Alumnus Cliff Croomes Steps into His Role as Director of the Longhorn Band

According to his grandmother—admittedly a biased party—Cliff Croomes was always the most well-behaved baby in church. That is, until the choir started singing. “Then there was no holding me down,” he laughs. “I think music has always been a part of me—just sound in general; it excites me.” 

We’re catching up over video chat in late June on what happens to be exactly one month into Croomes’ new gig as UT’s associate director of bands and director of the Longhorn Band. It has been a transformative week; after more than a year of an eerily quiet and desolate campus, Croomes has started to hear snippets of music wafting through the halls of the Butler School. 

An alumnus of the Longhorn Band, Croomes, BA ’01, was most recently working as assistant director of bands at Louisiana State University, where he earned his master of music and doctor of musical arts degrees. It’s a job he never imagined leaving. 

“I thought if there’s one job I’d leave here for, it’d be Texas,” Croomes says. “And that just happened to be the job that called.” 

What’s it like to be back on the Forty Acres? 

To be here, on the faculty, it seems unreal to me. To be in the office that my director was in? It’s like a dream come true. When I got the call about the job, I was on my computer writing music for LSU, getting ready for the fall. And you know of course there were the questions: “What are your feelings about ‘The Eyes of Texas?’” I told them, “If that’s the decision, we’re playing. We’re going.” And then when they made the offer I was like, “I can’t believe this is going to happen, but it’s happening.” 

It’s a time of nationwide upheaval around racial injustice, and at UT, there has been a lot of controversy around the song. On top of that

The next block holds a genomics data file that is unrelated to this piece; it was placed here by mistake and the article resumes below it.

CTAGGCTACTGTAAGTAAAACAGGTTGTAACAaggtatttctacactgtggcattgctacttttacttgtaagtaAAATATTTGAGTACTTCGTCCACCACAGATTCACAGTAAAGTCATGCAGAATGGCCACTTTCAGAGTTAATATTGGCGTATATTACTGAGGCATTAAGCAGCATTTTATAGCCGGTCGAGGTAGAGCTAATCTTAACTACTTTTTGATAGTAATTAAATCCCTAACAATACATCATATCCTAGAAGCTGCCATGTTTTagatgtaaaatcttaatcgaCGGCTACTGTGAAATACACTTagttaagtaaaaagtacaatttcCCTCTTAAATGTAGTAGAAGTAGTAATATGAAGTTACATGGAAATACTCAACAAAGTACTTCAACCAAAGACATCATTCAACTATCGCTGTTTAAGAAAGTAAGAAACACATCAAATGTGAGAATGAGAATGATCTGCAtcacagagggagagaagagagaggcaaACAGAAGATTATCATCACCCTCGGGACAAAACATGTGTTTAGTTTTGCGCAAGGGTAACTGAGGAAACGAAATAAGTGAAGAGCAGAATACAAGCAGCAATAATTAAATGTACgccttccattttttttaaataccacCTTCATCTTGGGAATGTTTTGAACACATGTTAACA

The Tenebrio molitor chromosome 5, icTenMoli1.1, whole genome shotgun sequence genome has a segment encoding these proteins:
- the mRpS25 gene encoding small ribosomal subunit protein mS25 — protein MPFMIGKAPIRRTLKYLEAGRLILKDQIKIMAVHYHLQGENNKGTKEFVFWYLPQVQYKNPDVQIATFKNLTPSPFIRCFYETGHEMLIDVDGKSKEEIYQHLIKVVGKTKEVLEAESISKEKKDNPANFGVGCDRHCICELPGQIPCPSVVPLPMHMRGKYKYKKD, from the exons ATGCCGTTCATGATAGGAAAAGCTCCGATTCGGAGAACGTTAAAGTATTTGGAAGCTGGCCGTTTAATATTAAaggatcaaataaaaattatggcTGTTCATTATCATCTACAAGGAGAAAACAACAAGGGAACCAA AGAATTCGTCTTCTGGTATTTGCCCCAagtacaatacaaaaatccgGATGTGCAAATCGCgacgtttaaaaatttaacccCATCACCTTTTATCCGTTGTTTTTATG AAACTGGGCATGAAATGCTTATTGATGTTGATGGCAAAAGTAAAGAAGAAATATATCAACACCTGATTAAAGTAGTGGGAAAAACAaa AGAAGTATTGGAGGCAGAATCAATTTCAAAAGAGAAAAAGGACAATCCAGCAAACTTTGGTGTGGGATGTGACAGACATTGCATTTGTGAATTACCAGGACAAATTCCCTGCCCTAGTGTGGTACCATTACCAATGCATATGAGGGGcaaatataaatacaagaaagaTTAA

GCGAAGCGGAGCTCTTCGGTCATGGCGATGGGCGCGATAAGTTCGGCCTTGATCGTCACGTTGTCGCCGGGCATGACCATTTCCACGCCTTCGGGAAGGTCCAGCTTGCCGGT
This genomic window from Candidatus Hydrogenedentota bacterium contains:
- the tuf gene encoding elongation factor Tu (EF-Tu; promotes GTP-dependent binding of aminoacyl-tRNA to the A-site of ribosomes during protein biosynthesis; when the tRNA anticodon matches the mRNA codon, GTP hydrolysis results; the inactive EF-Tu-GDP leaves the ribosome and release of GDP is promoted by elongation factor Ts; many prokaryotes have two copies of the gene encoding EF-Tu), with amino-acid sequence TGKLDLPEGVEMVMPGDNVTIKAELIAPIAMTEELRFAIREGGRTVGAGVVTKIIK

you’re the first Black director of the band. How are you managing all that pressure? 

It feels honestly like this was my purpose. My sister always asks me, “So is this the job? Is this the job?’ And I’m like, “No, you know.” Every job I got was an honor. And a lot of jobs that I’ve had, I’ve been the first Black person to be in that job. So, while that’s an honor, I’m kind of used to that space and I hope that soon that “first” thing will not be a thing for the next generation. I recognize the moment, but everything I’ve done has led to me being in a position and having the disposition to be the person for this job. 

What is your philosophy when it comes to managing different opinions across Longhorn Nation?  

Well, I have to say, most of it is my love for the university and everything that it has given me. There’s no way that I’m not going to do everything in my power to make sure that we’re represented in the best possible light, and that UT shines the way it’s supposed to. I’m prepared to take those hits, but I’m also prepared to be a sounding board for people—and the people who just need to express their feelings? I’m prepared for that, too. I’ve got a lot of different hats in my office and whichever one I need to put on at whatever time, I’m ready. 

When you say you’re prepared to take the hits, is that because you feel so grounded about this being your purpose?